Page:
I've long loved Jesse Thorn's unabashed fandom and enthusiasm for his interview subjects on Bullseye. Here, Jesse brings that air and professional curiousity for his craft to this podcast. It's equal parts a revelatory search for what makes the titans of the form good at their jobs, but also a warm and personalized look at how varied these people treat their subjects and end products. I'm never going to be a radio or podcast personality, but I loved every minute of this show.
[2022 Update: This show still rules. Ignore the haters.]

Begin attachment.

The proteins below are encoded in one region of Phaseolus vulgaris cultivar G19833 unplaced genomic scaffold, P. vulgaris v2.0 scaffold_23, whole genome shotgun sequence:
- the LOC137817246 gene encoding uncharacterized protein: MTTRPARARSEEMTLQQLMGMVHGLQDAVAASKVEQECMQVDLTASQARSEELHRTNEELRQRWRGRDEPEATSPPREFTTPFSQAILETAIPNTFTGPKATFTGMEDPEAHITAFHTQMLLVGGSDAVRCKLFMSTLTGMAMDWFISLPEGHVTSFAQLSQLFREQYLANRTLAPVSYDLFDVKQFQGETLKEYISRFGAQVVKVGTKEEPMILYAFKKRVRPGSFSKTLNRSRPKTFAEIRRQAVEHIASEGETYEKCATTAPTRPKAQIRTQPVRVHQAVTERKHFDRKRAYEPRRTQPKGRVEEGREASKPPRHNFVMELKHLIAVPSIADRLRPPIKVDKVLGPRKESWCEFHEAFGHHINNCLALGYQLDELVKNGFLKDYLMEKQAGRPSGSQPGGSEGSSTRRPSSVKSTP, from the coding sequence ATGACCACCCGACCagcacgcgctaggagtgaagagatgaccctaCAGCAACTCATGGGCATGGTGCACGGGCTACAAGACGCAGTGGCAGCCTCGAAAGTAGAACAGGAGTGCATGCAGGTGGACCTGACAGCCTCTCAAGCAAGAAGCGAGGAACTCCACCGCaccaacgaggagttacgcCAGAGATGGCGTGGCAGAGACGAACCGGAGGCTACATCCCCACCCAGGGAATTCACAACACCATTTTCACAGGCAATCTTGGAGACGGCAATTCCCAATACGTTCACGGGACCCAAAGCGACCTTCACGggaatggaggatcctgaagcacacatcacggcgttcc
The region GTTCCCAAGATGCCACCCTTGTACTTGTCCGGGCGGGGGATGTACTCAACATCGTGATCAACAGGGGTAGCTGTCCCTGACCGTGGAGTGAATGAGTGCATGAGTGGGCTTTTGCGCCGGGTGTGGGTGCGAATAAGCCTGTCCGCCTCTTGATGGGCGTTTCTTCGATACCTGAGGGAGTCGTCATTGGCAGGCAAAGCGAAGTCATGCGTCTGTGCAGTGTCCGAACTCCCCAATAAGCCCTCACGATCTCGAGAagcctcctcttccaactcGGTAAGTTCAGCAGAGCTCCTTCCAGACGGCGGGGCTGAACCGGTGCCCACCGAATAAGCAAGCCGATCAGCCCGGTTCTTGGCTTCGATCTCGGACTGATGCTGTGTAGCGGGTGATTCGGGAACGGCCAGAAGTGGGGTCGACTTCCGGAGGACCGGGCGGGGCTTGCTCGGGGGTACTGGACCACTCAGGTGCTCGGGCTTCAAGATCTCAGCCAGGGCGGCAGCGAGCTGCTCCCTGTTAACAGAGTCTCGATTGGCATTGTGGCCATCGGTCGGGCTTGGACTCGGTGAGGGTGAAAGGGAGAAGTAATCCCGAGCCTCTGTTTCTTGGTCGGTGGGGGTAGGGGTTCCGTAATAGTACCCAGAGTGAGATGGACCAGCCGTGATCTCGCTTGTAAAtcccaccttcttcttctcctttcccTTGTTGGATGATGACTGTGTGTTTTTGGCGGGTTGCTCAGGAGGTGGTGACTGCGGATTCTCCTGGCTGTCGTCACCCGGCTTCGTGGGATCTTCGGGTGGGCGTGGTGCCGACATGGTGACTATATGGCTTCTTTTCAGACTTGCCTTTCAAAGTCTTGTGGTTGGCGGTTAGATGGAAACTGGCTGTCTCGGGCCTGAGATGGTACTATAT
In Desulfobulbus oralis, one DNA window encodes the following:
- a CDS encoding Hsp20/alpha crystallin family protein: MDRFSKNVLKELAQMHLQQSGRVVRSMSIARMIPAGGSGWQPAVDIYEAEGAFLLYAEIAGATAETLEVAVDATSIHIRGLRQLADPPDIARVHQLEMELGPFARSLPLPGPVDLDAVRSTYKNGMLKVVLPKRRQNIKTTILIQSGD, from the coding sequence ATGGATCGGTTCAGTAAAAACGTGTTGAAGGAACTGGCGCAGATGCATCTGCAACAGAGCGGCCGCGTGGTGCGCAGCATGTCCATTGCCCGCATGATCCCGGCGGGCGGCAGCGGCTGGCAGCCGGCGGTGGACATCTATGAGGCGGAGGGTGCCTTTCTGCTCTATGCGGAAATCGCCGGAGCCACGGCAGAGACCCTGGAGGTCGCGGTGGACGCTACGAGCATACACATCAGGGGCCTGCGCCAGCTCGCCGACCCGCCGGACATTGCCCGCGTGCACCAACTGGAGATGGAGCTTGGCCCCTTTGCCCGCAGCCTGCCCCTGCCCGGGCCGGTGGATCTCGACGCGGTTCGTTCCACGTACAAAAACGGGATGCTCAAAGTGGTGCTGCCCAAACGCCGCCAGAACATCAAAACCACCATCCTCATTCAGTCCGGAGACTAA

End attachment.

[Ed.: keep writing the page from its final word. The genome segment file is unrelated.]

Insightful and tremendously entertaining for anyone, not just those who do interviewing.
Inspiration for Interviewers!
I just started a new podcast and have gotten TONS of value and encouragement out of these interviews. I often listen to episodes on my way to see a guest, or when I've had waves of feeling discouraged. Thank you, thank you, thank you!!!